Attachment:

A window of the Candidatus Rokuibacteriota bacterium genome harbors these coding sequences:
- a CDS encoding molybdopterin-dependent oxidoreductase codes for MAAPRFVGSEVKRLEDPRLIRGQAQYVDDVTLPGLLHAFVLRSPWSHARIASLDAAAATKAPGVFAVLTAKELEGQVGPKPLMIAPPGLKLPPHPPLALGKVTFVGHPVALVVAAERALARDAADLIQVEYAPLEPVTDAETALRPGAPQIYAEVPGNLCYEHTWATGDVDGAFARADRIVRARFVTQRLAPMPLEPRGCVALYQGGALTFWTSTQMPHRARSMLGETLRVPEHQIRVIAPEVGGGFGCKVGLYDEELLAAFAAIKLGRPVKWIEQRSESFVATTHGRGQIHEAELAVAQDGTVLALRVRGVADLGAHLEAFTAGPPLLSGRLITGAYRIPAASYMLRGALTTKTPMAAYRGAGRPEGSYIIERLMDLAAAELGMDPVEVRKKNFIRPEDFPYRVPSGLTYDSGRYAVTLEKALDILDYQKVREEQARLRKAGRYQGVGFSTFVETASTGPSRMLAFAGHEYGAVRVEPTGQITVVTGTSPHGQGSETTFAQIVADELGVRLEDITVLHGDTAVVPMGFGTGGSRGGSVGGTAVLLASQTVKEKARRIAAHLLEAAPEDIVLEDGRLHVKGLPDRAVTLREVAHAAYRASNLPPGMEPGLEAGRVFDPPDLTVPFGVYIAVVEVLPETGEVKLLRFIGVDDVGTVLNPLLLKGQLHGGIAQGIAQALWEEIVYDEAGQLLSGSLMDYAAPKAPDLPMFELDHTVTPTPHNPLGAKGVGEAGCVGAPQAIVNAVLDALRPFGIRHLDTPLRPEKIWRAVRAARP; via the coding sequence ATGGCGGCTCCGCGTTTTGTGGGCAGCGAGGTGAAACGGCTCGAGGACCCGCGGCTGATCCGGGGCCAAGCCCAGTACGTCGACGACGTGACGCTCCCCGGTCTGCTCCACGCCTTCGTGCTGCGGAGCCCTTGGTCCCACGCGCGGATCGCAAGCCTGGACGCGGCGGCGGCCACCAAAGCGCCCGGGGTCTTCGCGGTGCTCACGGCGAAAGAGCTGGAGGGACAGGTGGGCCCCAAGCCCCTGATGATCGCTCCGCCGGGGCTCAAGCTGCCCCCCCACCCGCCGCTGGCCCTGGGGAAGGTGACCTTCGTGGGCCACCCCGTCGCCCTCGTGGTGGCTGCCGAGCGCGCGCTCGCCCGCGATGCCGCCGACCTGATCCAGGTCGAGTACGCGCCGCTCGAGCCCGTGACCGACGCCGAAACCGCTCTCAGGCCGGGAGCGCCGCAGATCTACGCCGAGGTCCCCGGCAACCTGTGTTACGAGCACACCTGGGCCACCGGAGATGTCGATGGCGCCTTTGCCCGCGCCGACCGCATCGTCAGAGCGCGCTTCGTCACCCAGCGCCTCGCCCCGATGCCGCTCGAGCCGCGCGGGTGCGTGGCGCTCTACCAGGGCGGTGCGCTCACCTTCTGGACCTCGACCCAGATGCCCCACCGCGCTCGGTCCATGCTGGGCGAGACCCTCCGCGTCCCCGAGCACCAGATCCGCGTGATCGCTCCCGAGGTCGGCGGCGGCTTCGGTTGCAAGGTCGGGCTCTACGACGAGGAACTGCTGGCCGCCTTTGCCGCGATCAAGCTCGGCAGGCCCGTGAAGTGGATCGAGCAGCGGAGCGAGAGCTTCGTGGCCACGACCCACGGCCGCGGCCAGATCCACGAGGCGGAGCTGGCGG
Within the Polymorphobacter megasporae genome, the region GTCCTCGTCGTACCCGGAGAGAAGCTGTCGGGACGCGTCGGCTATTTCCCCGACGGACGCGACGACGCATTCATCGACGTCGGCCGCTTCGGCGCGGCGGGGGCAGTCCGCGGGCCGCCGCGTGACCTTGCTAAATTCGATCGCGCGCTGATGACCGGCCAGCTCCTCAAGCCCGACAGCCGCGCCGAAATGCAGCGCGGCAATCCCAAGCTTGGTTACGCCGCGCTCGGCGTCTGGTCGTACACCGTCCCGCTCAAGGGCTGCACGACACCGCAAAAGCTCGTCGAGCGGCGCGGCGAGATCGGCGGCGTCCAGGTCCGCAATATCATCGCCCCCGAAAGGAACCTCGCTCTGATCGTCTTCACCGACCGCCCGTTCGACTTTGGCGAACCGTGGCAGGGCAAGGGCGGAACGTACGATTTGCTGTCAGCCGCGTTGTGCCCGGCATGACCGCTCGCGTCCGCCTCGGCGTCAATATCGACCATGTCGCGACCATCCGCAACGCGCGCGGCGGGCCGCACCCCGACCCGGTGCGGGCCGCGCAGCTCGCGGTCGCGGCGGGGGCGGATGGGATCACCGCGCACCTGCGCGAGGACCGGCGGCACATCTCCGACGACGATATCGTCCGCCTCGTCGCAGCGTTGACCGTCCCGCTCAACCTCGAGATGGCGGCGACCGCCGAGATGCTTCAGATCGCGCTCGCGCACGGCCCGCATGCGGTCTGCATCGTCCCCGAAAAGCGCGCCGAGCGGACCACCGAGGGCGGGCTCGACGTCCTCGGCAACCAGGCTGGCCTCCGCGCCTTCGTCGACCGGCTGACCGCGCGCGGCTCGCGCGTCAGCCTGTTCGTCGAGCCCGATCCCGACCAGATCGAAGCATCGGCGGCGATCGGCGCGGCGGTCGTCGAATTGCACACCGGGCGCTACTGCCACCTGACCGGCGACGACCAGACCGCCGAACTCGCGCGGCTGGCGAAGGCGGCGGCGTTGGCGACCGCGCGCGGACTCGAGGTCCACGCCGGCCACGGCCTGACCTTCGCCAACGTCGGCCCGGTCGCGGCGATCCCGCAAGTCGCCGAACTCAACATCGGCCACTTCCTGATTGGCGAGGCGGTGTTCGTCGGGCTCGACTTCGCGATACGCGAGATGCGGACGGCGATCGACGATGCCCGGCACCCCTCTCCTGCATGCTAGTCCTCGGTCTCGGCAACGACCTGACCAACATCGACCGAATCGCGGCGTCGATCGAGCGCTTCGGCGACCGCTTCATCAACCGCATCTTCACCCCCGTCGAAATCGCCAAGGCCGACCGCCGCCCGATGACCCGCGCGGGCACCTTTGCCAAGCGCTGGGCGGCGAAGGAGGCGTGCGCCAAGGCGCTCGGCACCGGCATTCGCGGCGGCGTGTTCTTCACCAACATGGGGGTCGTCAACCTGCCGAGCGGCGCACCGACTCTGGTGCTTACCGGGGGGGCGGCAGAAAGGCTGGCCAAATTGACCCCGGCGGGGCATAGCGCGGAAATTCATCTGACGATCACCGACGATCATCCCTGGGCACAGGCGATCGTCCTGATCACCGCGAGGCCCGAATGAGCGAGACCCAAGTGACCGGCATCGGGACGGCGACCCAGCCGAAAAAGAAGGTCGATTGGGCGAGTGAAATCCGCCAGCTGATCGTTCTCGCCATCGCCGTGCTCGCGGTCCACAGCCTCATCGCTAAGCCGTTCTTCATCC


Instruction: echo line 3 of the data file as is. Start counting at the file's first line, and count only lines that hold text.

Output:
Within the Polymorphobacter megasporae genome, the region GTCCTCGTCGTACCCGGAGAGAAGCTGTCGGGACGCGTCGGCTATTTCCCCGACGGACGCGACGACGCATTCATCGACGTCGGCCGCTTCGGCGCGGCGGGGGCAGTCCGCGGGCCGCCGCGTGACCTTGCTAAATTCGATCGCGCGCTGATGACCGGCCAGCTCCTCAAGCCCGACAGCCGCGCCGAAATGCAGCGCGGCAATCCCAAGCTTGGTTACGCCGCGCTCGGCGTCTGGTCGTACACCGTCCCGCTCAAGGGCTGCACGACACCGCAAAAGCTCGTCGAGCGGCGCGGCGAGATCGGCGGCGTCCAGGTCCGCAATATCATCGCCCCCGAAAGGAACCTCGCTCTGATCGTCTTCACCGACCGCCCGTTCGACTTTGGCGAACCGTGGCAGGGCAAGGGCGGAACGTACGATTTGCTGTCAGCCGCGTTGTGCCCGGCATGACCGCTCGCGTCCGCCTCGGCGTCAATATCGACCATGTCGCGACCATCCGCAACGCGCGCGGCGGGCCGCACCCCGACCCGGTGCGGGCCGCGCAGCTCGCGGTCGCGGCGGGGGCGGATGGGATCACCGCGCACCTGCGCGAGGACCGGCGGCACATCTCCGACGACGATATCGTCCGCCTCGTCGCAGCGTTGACCGTCCCGCTCAACCTCGAGATGGCGGCGACCGCCGAGATGCTTCAGATCGCGCTCGCGCACGGCCCGCATGCGGTCTGCATCGTCCCCGAAAAGCGCGCCGAGCGGACCACCGAGGGCGGGCTCGACGTCCTCGGCAACCAGGCTGGCCTCCGCGCCTTCGTCGACCGGCTGACCGCGCGCGGCTCGCGCGTCAGCCTGTTCGTCGAGCCCGATCCCGACCAGATCGAAGCATCGGCGGCGATCGGCGCGGCGGTCGTCGAATTGCACACCGGGCGCTACTGCCACCTGACCGGCGACGACCAGACCGCCGAACTCGCGCGGCTGGCGAAGGCGGCGGCGTTGGCGACCGCGCGCGGACTCGAGGTCCACGCCGGCCACGGCCTGACCTTCGCCAACGTCGGCCCGGTCGCGGCGATCCCGCAAGTCGCCGAACTCAACATCGGCCACTTCCTGATTGGCGAGGCGGTGTTCGTCGGGCTCGACTTCGCGATACGCGAGATGCGGACGGCGATCGACGATGCCCGGCACCCCTCTCCTGCATGCTAGTCCTCGGTCTCGGCAACGACCTGACCAACATCGACCGAATCGCGGCGTCGATCGAGCGCTTCGGCGACCGCTTCATCAACCGCATCTTCACCCCCGTCGAAATCGCCAAGGCCGACCGCCGCCCGATGACCCGCGCGGGCACCTTTGCCAAGCGCTGGGCGGCGAAGGAGGCGTGCGCCAAGGCGCTCGGCACCGGCATTCGCGGCGGCGTGTTCTTCACCAACATGGGGGTCGTCAACCTGCCGAGCGGCGCACCGACTCTGGTGCTTACCGGGGGGGCGGCAGAAAGGCTGGCCAAATTGACCCCGGCGGGGCATAGCGCGGAAATTCATCTGACGATCACCGACGATCATCCCTGGGCACAGGCGATCGTCCTGATCACCGCGAGGCCCGAATGAGCGAGACCCAAGTGACCGGCATCGGGACGGCGACCCAGCCGAAAAAGAAGGTCGATTGGGCGAGTGAAATCCGCCAGCTGATCGTTCTCGCCATCGCCGTGCTCGCGGTCCACAGCCTCATCGCTAAGCCGTTCTTCATCC